gms | German Medical Science

27th German Cancer Congress Berlin 2006

German Cancer Society (Frankfurt/M.)

22. - 26.03.2006, Berlin

The role of MSH2 for the repair of UV-B-induced DNA-double-strand-breaks

Meeting Abstract

  • corresponding author presenting/speaker Markus Seifert - Universitätsklinik des Saarlandes, Homburg, Deutschland
  • Stefan Scherer - Department of Cell biology, New York
  • Wilfried Edelmann - Department of Cell biology, New York
  • Markus Löbrich - Universität des Saarlandes, Homburg
  • Viktor Meineke - Sanitätsakademie der Bundeswehr, München
  • Wolfgang Tilgen - Universitätsklinik des Saarlandes, Homburg
  • Jörg Reichrath - Universitätsklinik des Saarlandes, Homburg

27. Deutscher Krebskongress. Berlin, 22.-26.03.2006. Düsseldorf, Köln: German Medical Science; 2006. DocPE512

The electronic version of this article is the complete one and can be found online at:

Published: March 20, 2006

© 2006 Seifert et al.
This is an Open Access article distributed under the terms of the Creative Commons Attribution License ( You are free: to Share – to copy, distribute and transmit the work, provided the original author and source are credited.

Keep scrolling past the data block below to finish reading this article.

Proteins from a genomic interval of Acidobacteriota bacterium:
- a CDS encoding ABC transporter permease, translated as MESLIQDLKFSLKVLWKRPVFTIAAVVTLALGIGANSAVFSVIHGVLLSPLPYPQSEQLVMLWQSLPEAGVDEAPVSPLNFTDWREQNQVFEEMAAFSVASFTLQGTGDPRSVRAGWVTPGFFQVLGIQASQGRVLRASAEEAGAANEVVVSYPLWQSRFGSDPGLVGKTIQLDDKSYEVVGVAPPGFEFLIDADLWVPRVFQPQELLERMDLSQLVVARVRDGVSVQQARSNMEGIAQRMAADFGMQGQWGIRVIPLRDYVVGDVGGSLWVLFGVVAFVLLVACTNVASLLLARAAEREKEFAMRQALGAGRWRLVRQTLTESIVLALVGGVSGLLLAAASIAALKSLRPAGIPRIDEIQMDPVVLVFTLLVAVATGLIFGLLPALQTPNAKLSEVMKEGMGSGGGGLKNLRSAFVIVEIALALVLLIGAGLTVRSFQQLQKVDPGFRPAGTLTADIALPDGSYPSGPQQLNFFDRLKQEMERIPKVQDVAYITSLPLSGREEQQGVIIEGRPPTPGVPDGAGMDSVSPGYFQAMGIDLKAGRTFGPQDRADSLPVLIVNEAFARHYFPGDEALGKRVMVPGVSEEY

Epidemiologic and in vitro studies have shown that sunlight exposure is an etiologic agent for the development of skin cancer (1), including malignant melanoma (2). NER represents a highly conserved DNA repair pathway that removes lesions from the genome induced by UV-B exposure, such as cyclobutane pyrimidine dimers (CPDs) and 6-4 photoproducts. Recently, conflicting evidence for a role of MSH2 in the transcription-coupled repair (TCR) pathway of NER has been reported (3,4). The observation that MutS homologs bind to UV light-induced photoproducts, taken together with the concept that MutS homologs influence UV-induced mutability without directly removing these UV light-induced photoproducts, has lead to the hypothesis that MMR-proteins may act as a sensor of UV-induced DNA damage, mediating a broad variety of different response mechanisms that include effects of cell cycle regulation and induction of apoptosis. It has been demonstrated that in addition to its role in error correction, MMR is required for apoptosis and G2M cell cycle arrest in response to some chemical carcinogens (5,6). The aim of this study was to investigate expression and function of the DNA MMR gene MSH2 in malignant melanoma. We asked the following questions: (i) Do we find differences in MSH2 expression comparing samples from benign acquired melanocytic nevi and malignant melanomas or metastases of malignant melanoma? (ii) Is the mRNA expression of MSH2 in melanoma cells regulated by UV-B-treatment? (iII) Do changes in MSH2-expression modulate in melanoma cells UV-B-induced effects on cell cycle or apoptosis?